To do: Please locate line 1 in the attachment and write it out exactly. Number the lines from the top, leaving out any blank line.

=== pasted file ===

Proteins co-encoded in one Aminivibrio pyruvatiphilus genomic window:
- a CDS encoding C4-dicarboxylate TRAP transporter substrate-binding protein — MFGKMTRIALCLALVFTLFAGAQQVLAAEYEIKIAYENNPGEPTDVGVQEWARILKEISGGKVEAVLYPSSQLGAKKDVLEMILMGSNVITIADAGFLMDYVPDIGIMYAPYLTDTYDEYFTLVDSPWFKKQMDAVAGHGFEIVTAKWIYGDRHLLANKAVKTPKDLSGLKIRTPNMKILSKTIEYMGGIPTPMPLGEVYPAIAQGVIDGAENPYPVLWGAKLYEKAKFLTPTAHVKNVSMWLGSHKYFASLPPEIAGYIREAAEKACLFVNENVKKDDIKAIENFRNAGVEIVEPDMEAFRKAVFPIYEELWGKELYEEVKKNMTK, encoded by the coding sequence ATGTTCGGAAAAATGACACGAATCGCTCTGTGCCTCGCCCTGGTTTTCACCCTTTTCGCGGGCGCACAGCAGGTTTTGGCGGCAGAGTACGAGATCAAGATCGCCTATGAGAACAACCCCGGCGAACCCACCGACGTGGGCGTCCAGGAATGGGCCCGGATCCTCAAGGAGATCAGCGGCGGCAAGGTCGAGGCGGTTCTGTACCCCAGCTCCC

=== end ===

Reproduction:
Proteins co-encoded in one Aminivibrio pyruvatiphilus genomic window: